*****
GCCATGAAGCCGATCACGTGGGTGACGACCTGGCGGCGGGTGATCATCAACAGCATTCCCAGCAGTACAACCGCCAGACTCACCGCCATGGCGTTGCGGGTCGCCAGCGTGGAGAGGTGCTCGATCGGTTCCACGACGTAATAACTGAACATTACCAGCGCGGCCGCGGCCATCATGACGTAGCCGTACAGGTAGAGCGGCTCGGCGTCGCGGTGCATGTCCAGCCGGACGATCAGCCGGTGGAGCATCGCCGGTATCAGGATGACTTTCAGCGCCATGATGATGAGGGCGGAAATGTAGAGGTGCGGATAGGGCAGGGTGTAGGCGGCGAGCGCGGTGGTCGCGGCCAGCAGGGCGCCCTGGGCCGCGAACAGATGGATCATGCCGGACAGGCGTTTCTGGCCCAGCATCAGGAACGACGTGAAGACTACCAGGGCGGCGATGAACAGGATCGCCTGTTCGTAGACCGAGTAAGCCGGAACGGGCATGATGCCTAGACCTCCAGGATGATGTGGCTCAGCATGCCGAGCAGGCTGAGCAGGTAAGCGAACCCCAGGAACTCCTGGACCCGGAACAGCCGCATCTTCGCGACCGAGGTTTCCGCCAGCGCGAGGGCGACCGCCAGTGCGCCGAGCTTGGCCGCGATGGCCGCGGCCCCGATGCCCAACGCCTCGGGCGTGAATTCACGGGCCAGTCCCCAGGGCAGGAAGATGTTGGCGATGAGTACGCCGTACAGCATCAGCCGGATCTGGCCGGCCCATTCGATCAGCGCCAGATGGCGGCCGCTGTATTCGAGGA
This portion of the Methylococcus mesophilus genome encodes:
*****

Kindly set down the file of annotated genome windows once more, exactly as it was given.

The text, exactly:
GCCATGAAGCCGATCACGTGGGTGACGACCTGGCGGCGGGTGATCATCAACAGCATTCCCAGCAGTACAACCGCCAGACTCACCGCCATGGCGTTGCGGGTCGCCAGCGTGGAGAGGTGCTCGATCGGTTCCACGACGTAATAACTGAACATTACCAGCGCGGCCGCGGCCATCATGACGTAGCCGTACAGGTAGAGCGGCTCGGCGTCGCGGTGCATGTCCAGCCGGACGATCAGCCGGTGGAGCATCGCCGGTATCAGGATGACTTTCAGCGCCATGATGATGAGGGCGGAAATGTAGAGGTGCGGATAGGGCAGGGTGTAGGCGGCGAGCGCGGTGGTCGCGGCCAGCAGGGCGCCCTGGGCCGCGAACAGATGGATCATGCCGGACAGGCGTTTCTGGCCCAGCATCAGGAACGACGTGAAGACTACCAGGGCGGCGATGAACAGGATCGCCTGTTCGTAGACCGAGTAAGCCGGAACGGGCATGATGCCTAGACCTCCAGGATGATGTGGCTCAGCATGCCGAGCAGGCTGAGCAGGTAAGCGAACCCCAGGAACTCCTGGACCCGGAACAGCCGCATCTTCGCGACCGAGGTTTCCGCCAGCGCGAGGGCGACCGCCAGTGCGCCGAGCTTGGCCGCGATGGCCGCGGCCCCGATGCCCAACGCCTCGGGCGTGAATTCACGGGCCAGTCCCCAGGGCAGGAAGATGTTGGCGATGAGTACGCCGTACAGCATCAGCCGGATCTGGCCGGCCCATTCGATCAGCGCCAGATGGCGGCCGCTGTATTCGAGGA
This portion of the Methylococcus mesophilus genome encodes: